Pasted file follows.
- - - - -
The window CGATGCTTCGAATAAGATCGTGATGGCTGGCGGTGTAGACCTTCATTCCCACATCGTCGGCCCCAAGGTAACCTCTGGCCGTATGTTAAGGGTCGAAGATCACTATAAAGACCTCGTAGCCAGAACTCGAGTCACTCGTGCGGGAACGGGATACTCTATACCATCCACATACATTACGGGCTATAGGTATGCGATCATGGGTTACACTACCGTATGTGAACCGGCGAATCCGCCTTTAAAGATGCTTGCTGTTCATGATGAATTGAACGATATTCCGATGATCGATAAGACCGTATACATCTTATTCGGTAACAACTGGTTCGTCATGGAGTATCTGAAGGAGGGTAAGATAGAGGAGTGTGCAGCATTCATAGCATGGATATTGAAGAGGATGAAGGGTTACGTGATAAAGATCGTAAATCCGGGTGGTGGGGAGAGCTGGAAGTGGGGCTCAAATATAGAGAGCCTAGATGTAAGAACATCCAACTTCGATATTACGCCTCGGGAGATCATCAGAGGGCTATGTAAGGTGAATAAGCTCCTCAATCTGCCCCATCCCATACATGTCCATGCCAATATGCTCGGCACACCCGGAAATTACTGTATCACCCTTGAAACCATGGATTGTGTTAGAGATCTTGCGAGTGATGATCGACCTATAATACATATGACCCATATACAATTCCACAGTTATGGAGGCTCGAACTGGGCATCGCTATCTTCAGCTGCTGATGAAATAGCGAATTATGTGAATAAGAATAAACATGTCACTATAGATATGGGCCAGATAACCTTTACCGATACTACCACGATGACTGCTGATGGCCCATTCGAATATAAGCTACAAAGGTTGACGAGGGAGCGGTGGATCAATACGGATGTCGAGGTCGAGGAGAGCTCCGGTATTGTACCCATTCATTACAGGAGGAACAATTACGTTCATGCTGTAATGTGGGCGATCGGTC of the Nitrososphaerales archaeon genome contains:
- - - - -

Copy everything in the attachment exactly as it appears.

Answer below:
The window CGATGCTTCGAATAAGATCGTGATGGCTGGCGGTGTAGACCTTCATTCCCACATCGTCGGCCCCAAGGTAACCTCTGGCCGTATGTTAAGGGTCGAAGATCACTATAAAGACCTCGTAGCCAGAACTCGAGTCACTCGTGCGGGAACGGGATACTCTATACCATCCACATACATTACGGGCTATAGGTATGCGATCATGGGTTACACTACCGTATGTGAACCGGCGAATCCGCCTTTAAAGATGCTTGCTGTTCATGATGAATTGAACGATATTCCGATGATCGATAAGACCGTATACATCTTATTCGGTAACAACTGGTTCGTCATGGAGTATCTGAAGGAGGGTAAGATAGAGGAGTGTGCAGCATTCATAGCATGGATATTGAAGAGGATGAAGGGTTACGTGATAAAGATCGTAAATCCGGGTGGTGGGGAGAGCTGGAAGTGGGGCTCAAATATAGAGAGCCTAGATGTAAGAACATCCAACTTCGATATTACGCCTCGGGAGATCATCAGAGGGCTATGTAAGGTGAATAAGCTCCTCAATCTGCCCCATCCCATACATGTCCATGCCAATATGCTCGGCACACCCGGAAATTACTGTATCACCCTTGAAACCATGGATTGTGTTAGAGATCTTGCGAGTGATGATCGACCTATAATACATATGACCCATATACAATTCCACAGTTATGGAGGCTCGAACTGGGCATCGCTATCTTCAGCTGCTGATGAAATAGCGAATTATGTGAATAAGAATAAACATGTCACTATAGATATGGGCCAGATAACCTTTACCGATACTACCACGATGACTGCTGATGGCCCATTCGAATATAAGCTACAAAGGTTGACGAGGGAGCGGTGGATCAATACGGATGTCGAGGTCGAGGAGAGCTCCGGTATTGTACCCATTCATTACAGGAGGAACAATTACGTTCATGCTGTAATGTGGGCGATCGGTC of the Nitrososphaerales archaeon genome contains: